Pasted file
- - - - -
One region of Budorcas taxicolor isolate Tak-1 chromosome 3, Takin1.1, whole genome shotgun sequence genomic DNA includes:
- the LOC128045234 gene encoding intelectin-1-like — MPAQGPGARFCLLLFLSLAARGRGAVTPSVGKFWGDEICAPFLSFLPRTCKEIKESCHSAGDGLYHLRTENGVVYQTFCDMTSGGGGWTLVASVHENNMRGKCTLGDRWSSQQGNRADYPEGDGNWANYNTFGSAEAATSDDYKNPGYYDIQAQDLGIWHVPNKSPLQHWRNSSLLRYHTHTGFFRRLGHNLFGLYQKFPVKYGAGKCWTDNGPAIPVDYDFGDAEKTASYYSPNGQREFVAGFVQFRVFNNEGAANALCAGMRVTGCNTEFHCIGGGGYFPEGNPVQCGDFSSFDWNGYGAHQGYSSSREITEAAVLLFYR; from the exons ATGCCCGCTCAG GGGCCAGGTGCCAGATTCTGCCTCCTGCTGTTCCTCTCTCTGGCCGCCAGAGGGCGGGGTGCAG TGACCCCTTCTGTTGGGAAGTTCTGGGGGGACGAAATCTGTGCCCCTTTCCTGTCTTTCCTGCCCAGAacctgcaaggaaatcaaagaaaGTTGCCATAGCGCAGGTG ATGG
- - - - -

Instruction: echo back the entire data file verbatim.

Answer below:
One region of Budorcas taxicolor isolate Tak-1 chromosome 3, Takin1.1, whole genome shotgun sequence genomic DNA includes:
- the LOC128045234 gene encoding intelectin-1-like — MPAQGPGARFCLLLFLSLAARGRGAVTPSVGKFWGDEICAPFLSFLPRTCKEIKESCHSAGDGLYHLRTENGVVYQTFCDMTSGGGGWTLVASVHENNMRGKCTLGDRWSSQQGNRADYPEGDGNWANYNTFGSAEAATSDDYKNPGYYDIQAQDLGIWHVPNKSPLQHWRNSSLLRYHTHTGFFRRLGHNLFGLYQKFPVKYGAGKCWTDNGPAIPVDYDFGDAEKTASYYSPNGQREFVAGFVQFRVFNNEGAANALCAGMRVTGCNTEFHCIGGGGYFPEGNPVQCGDFSSFDWNGYGAHQGYSSSREITEAAVLLFYR; from the exons ATGCCCGCTCAG GGGCCAGGTGCCAGATTCTGCCTCCTGCTGTTCCTCTCTCTGGCCGCCAGAGGGCGGGGTGCAG TGACCCCTTCTGTTGGGAAGTTCTGGGGGGACGAAATCTGTGCCCCTTTCCTGTCTTTCCTGCCCAGAacctgcaaggaaatcaaagaaaGTTGCCATAGCGCAGGTG ATGG